Trends in CS Enrollments at Small, Liberal Arts Colleges

April 4, 2013 at 1:44 am 1 comment

Great to see some data on what’s going on at smaller schools, not just in the doctoral-granting institutions.  On average, as much of an upswing as what’s reported in the Taulbee, but not all schools reporting increases.  Interesting analyses of what’s working and what’s not.

What contributes to the program’s success? Faculty involvement, quality teaching, and enthusiasm for undergraduate research. Flexibility with prerequisites and independent studies. Outreach. Interdisciplinary projects. Growing knowledge/visibility about CS and its broad usefulness, including awareness among faculty colleagues. The job market. Multiple introductory courses/sections. Inclusion in general distribution requirements. Becoming a separate department. Stable set of faculty. Students choosing first-semester courses themselves.

Decline?  External forces/national trends. Not enough faculty to offer enough spaces in lower level courses. Faculty turnover. Student rumor mill (regarding a potential cut).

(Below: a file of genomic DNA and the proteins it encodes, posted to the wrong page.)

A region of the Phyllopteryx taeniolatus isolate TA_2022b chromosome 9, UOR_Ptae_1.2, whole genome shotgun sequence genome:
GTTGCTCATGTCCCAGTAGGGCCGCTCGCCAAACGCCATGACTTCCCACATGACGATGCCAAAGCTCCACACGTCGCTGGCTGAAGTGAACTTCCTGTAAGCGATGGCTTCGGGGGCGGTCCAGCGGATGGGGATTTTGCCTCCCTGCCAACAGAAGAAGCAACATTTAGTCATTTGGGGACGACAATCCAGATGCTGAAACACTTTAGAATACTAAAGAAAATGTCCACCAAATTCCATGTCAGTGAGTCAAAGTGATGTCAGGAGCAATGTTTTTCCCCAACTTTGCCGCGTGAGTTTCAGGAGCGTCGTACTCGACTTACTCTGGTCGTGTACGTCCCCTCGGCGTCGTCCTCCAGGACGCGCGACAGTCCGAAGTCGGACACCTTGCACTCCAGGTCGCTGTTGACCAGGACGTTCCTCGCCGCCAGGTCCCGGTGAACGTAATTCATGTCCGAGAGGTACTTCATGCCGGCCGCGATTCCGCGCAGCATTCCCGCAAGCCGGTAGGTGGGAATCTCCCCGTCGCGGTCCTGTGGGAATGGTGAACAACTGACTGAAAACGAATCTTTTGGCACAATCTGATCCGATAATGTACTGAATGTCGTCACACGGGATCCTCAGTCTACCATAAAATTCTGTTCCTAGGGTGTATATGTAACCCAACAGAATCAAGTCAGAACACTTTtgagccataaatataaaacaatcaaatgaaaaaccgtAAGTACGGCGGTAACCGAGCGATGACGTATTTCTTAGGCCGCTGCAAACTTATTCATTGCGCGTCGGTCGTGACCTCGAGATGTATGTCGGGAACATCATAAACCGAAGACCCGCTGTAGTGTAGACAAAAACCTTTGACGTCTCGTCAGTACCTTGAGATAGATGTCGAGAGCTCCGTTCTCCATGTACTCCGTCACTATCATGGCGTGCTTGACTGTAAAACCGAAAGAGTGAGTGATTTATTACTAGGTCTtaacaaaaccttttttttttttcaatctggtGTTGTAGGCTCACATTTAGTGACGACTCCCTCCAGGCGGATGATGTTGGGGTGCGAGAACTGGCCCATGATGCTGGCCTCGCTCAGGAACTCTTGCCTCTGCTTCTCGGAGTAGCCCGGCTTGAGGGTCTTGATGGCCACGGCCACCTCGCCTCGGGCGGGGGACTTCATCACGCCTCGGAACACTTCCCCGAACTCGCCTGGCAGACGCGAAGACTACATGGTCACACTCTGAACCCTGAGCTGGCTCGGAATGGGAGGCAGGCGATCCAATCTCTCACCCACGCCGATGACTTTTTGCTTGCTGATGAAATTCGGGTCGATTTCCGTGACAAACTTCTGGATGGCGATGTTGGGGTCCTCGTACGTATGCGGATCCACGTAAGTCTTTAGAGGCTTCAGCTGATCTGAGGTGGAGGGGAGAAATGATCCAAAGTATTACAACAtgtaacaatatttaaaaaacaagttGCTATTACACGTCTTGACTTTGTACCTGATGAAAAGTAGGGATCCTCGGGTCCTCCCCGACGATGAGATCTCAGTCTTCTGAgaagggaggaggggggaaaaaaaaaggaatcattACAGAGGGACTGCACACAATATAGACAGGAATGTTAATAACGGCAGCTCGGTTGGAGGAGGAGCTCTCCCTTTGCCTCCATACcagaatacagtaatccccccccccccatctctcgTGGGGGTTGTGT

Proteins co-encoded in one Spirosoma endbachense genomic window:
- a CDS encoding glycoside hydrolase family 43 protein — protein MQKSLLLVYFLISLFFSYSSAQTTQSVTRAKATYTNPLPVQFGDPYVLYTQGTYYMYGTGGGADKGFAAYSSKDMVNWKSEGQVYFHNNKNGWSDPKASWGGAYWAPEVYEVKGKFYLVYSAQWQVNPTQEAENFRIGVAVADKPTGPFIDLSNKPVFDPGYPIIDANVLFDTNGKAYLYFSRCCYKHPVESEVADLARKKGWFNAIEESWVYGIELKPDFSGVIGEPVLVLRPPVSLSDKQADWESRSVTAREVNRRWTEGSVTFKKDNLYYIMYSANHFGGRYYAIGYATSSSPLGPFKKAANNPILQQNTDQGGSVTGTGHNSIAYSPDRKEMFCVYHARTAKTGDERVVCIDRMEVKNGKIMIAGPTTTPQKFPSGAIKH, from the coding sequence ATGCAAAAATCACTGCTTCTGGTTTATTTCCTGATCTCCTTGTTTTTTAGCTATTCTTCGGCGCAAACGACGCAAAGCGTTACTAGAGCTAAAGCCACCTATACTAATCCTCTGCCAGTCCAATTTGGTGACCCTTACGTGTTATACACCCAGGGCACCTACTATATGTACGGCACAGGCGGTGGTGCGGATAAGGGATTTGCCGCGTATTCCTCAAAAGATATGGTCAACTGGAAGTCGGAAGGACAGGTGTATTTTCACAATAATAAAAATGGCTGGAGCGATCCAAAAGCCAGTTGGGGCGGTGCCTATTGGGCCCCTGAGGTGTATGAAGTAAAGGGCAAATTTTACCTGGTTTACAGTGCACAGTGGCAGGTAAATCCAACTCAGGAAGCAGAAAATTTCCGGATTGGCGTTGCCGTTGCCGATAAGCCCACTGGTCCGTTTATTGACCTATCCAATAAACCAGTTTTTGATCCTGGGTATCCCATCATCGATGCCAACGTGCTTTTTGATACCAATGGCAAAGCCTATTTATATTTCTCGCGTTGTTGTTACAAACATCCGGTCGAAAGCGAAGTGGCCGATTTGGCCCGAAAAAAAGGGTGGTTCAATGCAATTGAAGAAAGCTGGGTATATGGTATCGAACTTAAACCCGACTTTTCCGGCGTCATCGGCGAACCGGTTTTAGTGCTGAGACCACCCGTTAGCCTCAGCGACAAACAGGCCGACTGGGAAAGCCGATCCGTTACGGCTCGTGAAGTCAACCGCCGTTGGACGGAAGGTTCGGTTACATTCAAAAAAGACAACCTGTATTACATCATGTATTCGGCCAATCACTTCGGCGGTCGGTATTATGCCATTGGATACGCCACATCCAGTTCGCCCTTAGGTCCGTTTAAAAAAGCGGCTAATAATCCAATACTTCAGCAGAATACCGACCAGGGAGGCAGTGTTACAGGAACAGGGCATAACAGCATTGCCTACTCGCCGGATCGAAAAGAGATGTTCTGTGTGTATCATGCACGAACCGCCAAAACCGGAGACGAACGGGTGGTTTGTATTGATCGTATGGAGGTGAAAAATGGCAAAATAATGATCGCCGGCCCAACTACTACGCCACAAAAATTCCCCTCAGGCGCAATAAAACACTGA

via Trends in CS Enrollments at Small, Liberal Arts Colleges (BoF Survey Results) – Google Drive.

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1 Comment Add your own

  • 1. Max Hailperin  |  April 4, 2013 at 8:30 am

    Caution is in order when analyzing data about small groups of students reported by a small and self-selected group of colleges. The fact that the enrollment trends are more variable than in larger universities (in particular, “not all schools reporting increases”) is exactly what one would expect: smaller numbers are inherently more variable. If you come back a few years later, you may find the schools that did well before are now not doing so well and vice versa, with only some of those changes being explainable in terms in such positive factors as “faculty involvement” or negative factors such as “student rumor mill.” I consider an absolutely essential paper about the dangers of such analysis to be the one Brad Richards published in SIGCSE 2009 regarding the representation of women in CS. (Disclosure: I encouraged Brad to write that paper.)


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